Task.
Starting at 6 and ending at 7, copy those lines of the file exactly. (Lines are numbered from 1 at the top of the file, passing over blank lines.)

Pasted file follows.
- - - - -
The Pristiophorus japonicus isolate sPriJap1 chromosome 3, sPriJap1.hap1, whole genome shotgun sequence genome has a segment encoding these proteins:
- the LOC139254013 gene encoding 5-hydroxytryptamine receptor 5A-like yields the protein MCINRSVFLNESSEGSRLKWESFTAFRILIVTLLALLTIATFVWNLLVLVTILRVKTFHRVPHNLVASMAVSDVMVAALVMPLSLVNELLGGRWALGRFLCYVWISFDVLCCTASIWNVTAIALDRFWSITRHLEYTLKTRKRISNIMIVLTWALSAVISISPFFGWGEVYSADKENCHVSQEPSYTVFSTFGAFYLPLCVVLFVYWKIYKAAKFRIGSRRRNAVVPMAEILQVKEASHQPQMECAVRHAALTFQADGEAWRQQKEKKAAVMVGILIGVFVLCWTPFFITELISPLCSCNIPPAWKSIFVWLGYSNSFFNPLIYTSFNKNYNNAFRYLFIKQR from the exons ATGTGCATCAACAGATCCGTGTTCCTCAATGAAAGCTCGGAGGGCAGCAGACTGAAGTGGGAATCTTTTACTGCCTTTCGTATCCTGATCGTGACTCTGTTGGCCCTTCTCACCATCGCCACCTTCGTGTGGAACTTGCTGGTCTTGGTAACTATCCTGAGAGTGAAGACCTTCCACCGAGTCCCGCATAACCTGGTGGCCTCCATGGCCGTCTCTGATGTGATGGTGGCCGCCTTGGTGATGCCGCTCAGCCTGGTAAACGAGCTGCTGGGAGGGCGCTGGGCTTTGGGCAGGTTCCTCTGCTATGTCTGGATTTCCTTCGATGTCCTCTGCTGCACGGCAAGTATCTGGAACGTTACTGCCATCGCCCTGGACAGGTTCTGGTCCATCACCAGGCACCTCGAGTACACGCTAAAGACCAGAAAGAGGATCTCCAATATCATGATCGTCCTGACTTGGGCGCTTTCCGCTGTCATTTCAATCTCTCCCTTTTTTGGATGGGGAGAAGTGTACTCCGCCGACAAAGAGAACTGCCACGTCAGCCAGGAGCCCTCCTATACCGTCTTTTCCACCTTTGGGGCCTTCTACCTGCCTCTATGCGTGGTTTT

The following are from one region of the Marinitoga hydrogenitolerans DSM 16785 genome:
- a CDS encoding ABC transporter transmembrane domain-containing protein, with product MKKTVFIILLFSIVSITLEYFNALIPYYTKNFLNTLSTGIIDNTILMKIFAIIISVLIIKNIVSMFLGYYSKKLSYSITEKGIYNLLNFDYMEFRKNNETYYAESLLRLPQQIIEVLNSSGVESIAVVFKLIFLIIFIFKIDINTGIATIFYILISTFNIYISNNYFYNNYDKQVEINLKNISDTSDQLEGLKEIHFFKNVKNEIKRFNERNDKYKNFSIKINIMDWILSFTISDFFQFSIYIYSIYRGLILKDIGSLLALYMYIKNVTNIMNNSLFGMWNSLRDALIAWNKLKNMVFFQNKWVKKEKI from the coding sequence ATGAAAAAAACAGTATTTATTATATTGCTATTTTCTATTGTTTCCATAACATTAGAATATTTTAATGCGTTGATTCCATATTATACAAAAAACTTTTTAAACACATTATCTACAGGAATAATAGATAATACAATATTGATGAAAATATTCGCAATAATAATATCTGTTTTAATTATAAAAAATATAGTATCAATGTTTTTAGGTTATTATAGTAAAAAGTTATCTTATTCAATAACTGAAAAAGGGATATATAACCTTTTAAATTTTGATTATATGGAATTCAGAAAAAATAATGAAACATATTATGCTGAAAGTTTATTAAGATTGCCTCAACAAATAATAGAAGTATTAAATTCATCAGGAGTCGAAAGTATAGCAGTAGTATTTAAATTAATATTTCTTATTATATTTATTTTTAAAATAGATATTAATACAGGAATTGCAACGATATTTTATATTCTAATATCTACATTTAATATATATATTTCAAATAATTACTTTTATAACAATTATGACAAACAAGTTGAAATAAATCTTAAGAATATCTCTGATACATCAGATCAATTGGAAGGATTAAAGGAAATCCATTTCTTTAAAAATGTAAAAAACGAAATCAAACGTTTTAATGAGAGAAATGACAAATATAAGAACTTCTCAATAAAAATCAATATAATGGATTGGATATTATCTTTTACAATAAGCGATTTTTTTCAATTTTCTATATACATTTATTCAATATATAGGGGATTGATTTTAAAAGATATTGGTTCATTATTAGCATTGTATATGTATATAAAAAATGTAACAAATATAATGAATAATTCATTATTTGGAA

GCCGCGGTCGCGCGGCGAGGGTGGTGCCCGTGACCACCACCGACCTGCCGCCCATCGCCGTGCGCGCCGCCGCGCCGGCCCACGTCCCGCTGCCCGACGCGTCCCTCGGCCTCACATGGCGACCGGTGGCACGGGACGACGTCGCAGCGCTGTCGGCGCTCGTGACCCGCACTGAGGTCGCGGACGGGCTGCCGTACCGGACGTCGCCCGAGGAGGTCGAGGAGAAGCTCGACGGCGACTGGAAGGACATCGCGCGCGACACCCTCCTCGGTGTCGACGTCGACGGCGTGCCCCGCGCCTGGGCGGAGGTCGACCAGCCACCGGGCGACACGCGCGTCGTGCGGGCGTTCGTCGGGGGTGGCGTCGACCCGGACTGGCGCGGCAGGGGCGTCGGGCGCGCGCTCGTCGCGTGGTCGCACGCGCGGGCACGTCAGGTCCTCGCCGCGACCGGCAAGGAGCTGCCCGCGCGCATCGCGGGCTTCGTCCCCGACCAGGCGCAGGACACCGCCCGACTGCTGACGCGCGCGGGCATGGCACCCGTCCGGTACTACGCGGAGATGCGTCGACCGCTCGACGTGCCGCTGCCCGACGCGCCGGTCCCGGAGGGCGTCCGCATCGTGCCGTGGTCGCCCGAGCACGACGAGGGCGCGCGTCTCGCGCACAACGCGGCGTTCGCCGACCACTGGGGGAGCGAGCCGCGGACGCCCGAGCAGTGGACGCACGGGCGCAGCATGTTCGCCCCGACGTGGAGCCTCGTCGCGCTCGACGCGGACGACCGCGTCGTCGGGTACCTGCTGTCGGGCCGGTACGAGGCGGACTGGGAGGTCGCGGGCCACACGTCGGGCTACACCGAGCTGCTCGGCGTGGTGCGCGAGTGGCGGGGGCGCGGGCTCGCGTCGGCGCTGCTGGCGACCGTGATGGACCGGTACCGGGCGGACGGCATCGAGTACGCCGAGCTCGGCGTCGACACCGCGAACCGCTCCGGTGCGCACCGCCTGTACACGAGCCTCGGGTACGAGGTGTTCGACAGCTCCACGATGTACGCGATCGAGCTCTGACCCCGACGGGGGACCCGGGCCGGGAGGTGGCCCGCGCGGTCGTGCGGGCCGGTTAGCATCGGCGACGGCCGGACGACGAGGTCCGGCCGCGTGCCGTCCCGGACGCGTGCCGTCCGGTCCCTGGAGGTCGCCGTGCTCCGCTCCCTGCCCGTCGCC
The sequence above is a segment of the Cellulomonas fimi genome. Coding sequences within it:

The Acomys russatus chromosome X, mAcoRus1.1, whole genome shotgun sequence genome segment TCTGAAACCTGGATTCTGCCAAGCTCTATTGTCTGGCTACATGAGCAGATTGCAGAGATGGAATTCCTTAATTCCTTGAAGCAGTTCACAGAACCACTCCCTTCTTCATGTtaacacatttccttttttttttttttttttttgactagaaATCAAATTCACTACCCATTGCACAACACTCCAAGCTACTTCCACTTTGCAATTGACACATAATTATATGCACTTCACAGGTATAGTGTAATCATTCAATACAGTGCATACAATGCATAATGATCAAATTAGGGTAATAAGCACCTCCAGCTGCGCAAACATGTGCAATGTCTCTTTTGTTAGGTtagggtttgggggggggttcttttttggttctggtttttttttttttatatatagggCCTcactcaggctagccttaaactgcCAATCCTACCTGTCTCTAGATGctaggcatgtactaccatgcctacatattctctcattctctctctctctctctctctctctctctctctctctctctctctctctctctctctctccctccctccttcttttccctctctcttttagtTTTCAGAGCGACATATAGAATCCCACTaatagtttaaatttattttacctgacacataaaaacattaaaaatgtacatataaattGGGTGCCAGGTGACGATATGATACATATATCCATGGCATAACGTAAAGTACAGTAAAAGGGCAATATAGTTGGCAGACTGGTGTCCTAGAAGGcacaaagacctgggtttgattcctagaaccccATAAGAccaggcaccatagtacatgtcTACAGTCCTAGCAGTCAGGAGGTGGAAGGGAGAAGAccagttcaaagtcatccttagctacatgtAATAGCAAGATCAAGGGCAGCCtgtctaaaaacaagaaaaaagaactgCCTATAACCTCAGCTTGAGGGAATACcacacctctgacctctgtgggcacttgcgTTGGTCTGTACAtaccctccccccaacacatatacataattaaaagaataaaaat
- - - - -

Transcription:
The sequence above is a segment of the Cellulomonas fimi genome. Coding sequences within it:

The Acomys russatus chromosome X, mAcoRus1.1, whole genome shotgun sequence genome segment TCTGAAACCTGGATTCTGCCAAGCTCTATTGTCTGGCTACATGAGCAGATTGCAGAGATGGAATTCCTTAATTCCTTGAAGCAGTTCACAGAACCACTCCCTTCTTCATGTtaacacatttccttttttttttttttttttttgactagaaATCAAATTCACTACCCATTGCACAACACTCCAAGCTACTTCCACTTTGCAATTGACACATAATTATATGCACTTCACAGGTATAGTGTAATCATTCAATACAGTGCATACAATGCATAATGATCAAATTAGGGTAATAAGCACCTCCAGCTGCGCAAACATGTGCAATGTCTCTTTTGTTAGGTtagggtttgggggggggttcttttttggttctggtttttttttttttatatatagggCCTcactcaggctagccttaaactgcCAATCCTACCTGTCTCTAGATGctaggcatgtactaccatgcctacatattctctcattctctctctctctctctctctctctctctctctctctctctctctctctctctctctctccctccctccttcttttccctctctcttttagtTTTCAGAGCGACATATAGAATCCCACTaatagtttaaatttattttacctgacacataaaaacattaaaaatgtacatataaattGGGTGCCAGGTGACGATATGATACATATATCCATGGCATAACGTAAAGTACAGTAAAAGGGCAATATAGTTGGCAGACTGGTGTCCTAGAAGGcacaaagacctgggtttgattcctagaaccccATAAGAccaggcaccatagtacatgtcTACAGTCCTAGCAGTCAGGAGGTGGAAGGGAGAAGAccagttcaaagtcatccttagctacatgtAATAGCAAGATCAAGGGCAGCCtgtctaaaaacaagaaaaaagaactgCCTATAACCTCAGCTTGAGGGAATACcacacctctgacctctgtgggcacttgcgTTGGTCTGTACAtaccctccccccaacacatatacataattaaaagaataaaaat